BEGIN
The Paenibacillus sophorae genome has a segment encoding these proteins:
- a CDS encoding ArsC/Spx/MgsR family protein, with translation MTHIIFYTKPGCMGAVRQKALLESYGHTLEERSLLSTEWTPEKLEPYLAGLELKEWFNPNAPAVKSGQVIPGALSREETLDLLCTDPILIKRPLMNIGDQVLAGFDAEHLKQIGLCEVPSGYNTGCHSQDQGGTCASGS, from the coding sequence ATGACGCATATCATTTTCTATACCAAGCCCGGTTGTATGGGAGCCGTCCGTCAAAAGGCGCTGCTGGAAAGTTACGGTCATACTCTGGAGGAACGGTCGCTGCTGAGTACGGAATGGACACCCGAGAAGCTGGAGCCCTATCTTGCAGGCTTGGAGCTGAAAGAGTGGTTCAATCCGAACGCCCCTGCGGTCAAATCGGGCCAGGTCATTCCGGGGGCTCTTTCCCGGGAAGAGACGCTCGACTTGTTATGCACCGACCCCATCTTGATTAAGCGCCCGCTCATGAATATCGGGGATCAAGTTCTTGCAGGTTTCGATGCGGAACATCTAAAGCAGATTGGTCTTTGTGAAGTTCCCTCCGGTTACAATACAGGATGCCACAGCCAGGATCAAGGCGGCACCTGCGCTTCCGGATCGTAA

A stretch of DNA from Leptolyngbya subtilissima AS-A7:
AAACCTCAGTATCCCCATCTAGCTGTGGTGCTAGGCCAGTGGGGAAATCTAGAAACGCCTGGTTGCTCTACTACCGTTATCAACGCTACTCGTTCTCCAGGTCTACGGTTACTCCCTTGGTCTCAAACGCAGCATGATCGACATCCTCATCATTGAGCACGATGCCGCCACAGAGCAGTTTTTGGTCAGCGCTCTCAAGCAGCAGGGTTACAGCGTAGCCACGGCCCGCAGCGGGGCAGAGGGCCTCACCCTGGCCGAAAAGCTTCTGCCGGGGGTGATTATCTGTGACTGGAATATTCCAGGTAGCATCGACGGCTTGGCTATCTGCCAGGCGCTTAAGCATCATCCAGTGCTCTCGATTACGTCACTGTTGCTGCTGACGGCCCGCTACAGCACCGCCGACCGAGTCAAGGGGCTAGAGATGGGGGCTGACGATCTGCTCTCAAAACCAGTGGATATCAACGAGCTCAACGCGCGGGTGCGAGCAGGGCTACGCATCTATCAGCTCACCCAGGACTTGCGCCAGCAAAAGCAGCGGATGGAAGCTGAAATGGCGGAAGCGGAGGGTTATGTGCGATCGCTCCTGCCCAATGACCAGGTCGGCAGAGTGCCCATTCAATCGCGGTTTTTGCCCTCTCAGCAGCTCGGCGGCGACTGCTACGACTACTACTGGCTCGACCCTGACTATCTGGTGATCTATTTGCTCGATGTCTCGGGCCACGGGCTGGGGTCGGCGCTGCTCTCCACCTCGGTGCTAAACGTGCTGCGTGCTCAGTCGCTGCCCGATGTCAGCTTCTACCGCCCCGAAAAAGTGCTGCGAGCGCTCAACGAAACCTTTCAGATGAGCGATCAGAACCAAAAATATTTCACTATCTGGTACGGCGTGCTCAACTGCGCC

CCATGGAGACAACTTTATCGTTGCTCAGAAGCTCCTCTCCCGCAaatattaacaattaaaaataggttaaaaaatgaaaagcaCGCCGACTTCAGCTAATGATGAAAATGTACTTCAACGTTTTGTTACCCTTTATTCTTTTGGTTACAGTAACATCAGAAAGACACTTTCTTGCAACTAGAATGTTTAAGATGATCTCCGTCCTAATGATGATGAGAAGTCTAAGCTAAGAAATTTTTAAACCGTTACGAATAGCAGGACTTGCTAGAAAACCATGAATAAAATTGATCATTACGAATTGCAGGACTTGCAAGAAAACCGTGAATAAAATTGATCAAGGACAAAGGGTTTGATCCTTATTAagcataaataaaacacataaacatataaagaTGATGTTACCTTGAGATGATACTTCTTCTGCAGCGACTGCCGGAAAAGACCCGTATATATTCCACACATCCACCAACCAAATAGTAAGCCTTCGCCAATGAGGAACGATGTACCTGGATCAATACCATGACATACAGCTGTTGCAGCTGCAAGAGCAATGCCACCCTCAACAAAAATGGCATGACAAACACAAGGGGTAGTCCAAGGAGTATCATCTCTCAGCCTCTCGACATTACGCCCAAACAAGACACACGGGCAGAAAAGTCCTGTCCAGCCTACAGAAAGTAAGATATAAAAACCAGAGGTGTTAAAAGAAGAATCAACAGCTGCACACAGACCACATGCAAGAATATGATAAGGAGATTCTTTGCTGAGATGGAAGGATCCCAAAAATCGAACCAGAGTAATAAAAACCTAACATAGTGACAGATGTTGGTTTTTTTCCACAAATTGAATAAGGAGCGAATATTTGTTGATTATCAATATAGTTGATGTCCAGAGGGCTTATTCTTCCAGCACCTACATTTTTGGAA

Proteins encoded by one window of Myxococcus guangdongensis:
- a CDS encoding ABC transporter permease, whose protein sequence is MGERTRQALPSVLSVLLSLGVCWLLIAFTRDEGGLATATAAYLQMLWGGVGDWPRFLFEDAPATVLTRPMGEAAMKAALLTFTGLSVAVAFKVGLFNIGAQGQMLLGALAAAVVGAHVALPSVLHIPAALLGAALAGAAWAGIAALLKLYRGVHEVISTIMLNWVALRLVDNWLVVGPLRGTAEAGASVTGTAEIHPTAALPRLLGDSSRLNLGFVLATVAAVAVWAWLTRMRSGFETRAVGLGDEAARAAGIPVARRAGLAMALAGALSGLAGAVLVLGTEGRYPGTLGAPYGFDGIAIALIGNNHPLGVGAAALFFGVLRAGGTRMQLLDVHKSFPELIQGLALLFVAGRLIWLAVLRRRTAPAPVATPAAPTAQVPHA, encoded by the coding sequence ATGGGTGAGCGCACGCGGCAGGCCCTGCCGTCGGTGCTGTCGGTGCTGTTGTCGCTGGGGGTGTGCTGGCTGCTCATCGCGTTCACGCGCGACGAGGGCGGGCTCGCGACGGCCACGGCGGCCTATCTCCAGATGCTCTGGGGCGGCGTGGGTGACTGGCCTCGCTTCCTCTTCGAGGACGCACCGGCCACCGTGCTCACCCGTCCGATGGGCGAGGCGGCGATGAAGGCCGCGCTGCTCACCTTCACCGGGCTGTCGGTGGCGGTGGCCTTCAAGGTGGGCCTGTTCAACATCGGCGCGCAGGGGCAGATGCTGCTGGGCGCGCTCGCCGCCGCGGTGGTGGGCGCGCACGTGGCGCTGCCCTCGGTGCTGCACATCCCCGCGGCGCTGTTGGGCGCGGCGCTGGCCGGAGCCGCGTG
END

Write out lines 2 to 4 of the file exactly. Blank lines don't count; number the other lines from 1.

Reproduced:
- a CDS encoding ArsC/Spx/MgsR family protein, with translation MTHIIFYTKPGCMGAVRQKALLESYGHTLEERSLLSTEWTPEKLEPYLAGLELKEWFNPNAPAVKSGQVIPGALSREETLDLLCTDPILIKRPLMNIGDQVLAGFDAEHLKQIGLCEVPSGYNTGCHSQDQGGTCASGS, from the coding sequence ATGACGCATATCATTTTCTATACCAAGCCCGGTTGTATGGGAGCCGTCCGTCAAAAGGCGCTGCTGGAAAGTTACGGTCATACTCTGGAGGAACGGTCGCTGCTGAGTACGGAATGGACACCCGAGAAGCTGGAGCCCTATCTTGCAGGCTTGGAGCTGAAAGAGTGGTTCAATCCGAACGCCCCTGCGGTCAAATCGGGCCAGGTCATTCCGGGGGCTCTTTCCCGGGAAGAGACGCTCGACTTGTTATGCACCGACCCCATCTTGATTAAGCGCCCGCTCATGAATATCGGGGATCAAGTTCTTGCAGGTTTCGATGCGGAACATCTAAAGCAGATTGGTCTTTGTGAAGTTCCCTCCGGTTACAATACAGGATGCCACAGCCAGGATCAAGGCGGCACCTGCGCTTCCGGATCGTAA

A stretch of DNA from Leptolyngbya subtilissima AS-A7:
AAACCTCAGTATCCCCATCTAGCTGTGGTGCTAGGCCAGTGGGGAAATCTAGAAACGCCTGGTTGCTCTACTACCGTTATCAACGCTACTCGTTCTCCAGGTCTACGGTTACTCCCTTGGTCTCAAACGCAGCATGATCGACATCCTCATCATTGAGCACGATGCCGCCACAGAGCAGTTTTTGGTCAGCGCTCTCAAGCAGCAGGGTTACAGCGTAGCCACGGCCCGCAGCGGGGCAGAGGGCCTCACCCTGGCCGAAAAGCTTCTGCCGGGGGTGATTATCTGTGACTGGAATATTCCAGGTAGCATCGACGGCTTGGCTATCTGCCAGGCGCTTAAGCATCATCCAGTGCTCTCGATTACGTCACTGTTGCTGCTGACGGCCCGCTACAGCACCGCCGACCGAGTCAAGGGGCTAGAGATGGGGGCTGACGATCTGCTCTCAAAACCAGTGGATATCAACGAGCTCAACGCGCGGGTGCGAGCAGGGCTACGCATCTATCAGCTCACCCAGGACTTGCGCCAGCAAAAGCAGCGGATGGAAGCTGAAATGGCGGAAGCGGAGGGTTATGTGCGATCGCTCCTGCCCAATGACCAGGTCGGCAGAGTGCCCATTCAATCGCGGTTTTTGCCCTCTCAGCAGCTCGGCGGCGACTGCTACGACTACTACTGGCTCGACCCTGACTATCTGGTGATCTATTTGCTCGATGTCTCGGGCCACGGGCTGGGGTCGGCGCTGCTCTCCACCTCGGTGCTAAACGTGCTGCGTGCTCAGTCGCTGCCCGATGTCAGCTTCTACCGCCCCGAAAAAGTGCTGCGAGCGCTCAACGAAACCTTTCAGATGAGCGATCAGAACCAAAAATATTTCACTATCTGGTACGGCGTGCTCAACTGCGCC